The Downtown Sunnyvale Residential, LLC., et al. v Wells Fargo Bank
(Court of Appeal No. H039332) case continues on appeal with the Sixth District Appellate Court. It was fully briefed as of April 2014, and was placed on the court’s conference list on September 3, 2014.
October 18, 2013 Update:
On October 17, 2013, the Sixth District Court of Appeal issued an opinion in the case of Downtown Sunnyvale Residential v Wachovia Bank National Association, which arose out of the lawsuit referenced below in the May 24, 2012 Update. The Court of Appeal affirmed the lower court decision, finding no merit to Pau's cross-complaint.
Both Wells Fargo and Pau have appealed from Judge Kirwan's ruling in the case discussed in the January 15, 2013 Update. That matter is pending, and will not likely be heard until 2014 once the court schedules a date for an oral argument hearing.
Read the court decision
January 15, 2013 Update
On December 31, 2012, Judge Kirwan issued his ruling in the Downtown Sunnyvale Residential, LLC vs Wells Fargo Bank case related to Wells Fargo's motion to strike an amended complaint by Peter Pau. The court ruled in part in Wells Fargo's favor and dismissed the first four causes of action (to set aside the foreclosure, to cancel the deed of trust, slander of title, and accounting errors). The court denied the motion with respect to the 5th cause of action, for breach of the deed of trust, which is the sole remaining cause of action in the matter. Further updates will be provided as more information regarding this last cause of action becomes available.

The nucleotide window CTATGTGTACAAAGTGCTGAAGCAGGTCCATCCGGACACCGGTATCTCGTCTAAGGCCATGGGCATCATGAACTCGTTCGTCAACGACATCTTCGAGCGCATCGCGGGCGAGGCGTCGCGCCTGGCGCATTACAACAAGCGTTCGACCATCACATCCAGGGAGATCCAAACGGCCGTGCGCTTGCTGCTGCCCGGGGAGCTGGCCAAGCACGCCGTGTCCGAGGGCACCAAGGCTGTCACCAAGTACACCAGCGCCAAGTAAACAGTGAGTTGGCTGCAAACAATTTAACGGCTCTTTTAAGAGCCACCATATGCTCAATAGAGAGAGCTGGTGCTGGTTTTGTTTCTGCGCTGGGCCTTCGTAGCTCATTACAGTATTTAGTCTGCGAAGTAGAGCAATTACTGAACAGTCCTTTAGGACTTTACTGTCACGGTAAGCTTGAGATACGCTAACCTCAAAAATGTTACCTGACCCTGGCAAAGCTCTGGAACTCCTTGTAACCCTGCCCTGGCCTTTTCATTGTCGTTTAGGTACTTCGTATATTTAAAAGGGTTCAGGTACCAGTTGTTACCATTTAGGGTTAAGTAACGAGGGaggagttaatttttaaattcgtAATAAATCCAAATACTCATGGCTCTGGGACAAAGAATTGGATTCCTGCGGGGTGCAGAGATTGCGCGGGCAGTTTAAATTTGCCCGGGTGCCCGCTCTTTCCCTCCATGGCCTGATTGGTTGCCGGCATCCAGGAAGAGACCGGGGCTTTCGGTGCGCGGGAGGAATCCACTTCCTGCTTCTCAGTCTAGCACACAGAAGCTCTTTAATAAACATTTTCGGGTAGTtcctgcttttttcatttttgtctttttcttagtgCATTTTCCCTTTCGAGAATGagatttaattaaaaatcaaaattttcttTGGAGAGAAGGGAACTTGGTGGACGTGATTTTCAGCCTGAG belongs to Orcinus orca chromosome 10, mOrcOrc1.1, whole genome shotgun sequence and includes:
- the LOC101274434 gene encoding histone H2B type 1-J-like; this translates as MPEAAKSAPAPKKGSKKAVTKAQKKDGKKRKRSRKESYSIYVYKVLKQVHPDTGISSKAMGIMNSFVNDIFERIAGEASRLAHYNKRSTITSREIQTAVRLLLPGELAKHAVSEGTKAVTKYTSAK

November 14, 2012 Update:
Read the news release
The Town Center project is still being delayed by lawsuits filed by Peter Pau, a representative of the former developer, against Wells Fargo, the bank that now owns the property.
In May 2012, the Santa Clara County Superior Court ruled against Pau's challenges to Wells Fargo's continued progress and investments in the project. Pau is appealing that decision; the case is now fully briefed and the parties are waiting for the appellate court to assign a date for oral argument before a 3-judge panel who may determine the outcome of the dispute.
Meanwhile, Pau has filed additional lawsuits which seem to mirror his earlier unsuccessful attempts. The Superior Court is expected to issue a ruling any day now on those claims, as well.
May 24, 2012 Update:
The Sunnyvale Town Center project has been tied up by delaying lawsuits from a former developer. On May 23, the Santa Clara County Superior Court issued a seven-page decision against the former developer.
Read the court decision
Other Downtown Development Projects Continue
Downtown Sunnyvale - New Businesses
New businesses recently opened in Downtown Sunnyvale:
The Sandwich Spot
Flywheel Spin Studio
Aloft Sunnyvale Hotel
The following businesses are currently working on their tenant improvements and are tentatively scheduled to open spring and summer 2015:
Prolific Oven Bakery and Café
Beach Hut Deli
City Place Wine Bar
Town Center ARDDOPA Adopted by City Council
City Council approved an Amended and Restated Disposition, Development, and Owner Participation Agreement (ARDDOPA) for the Town Center redevelopment project at their May 11, 2010 meeting. The ARDDOPA is the agreement between the City and the redevelopment site developer. The ARDDOPA was between the City and Jerry Hunt of the Quattro Realty Group, the court-appointed receiver for the project. The meeting is available to view online at Webcast.inSunnyvale.com. The ARDDOPA is available at ARDDOPA.inSunnyvale.com.
Downtown Parking Map
There are no public meetings scheduled at this time.
For information on Downtown Sunnyvale projects, call the 24-hour message hotline at (408) 737-4900 or email us.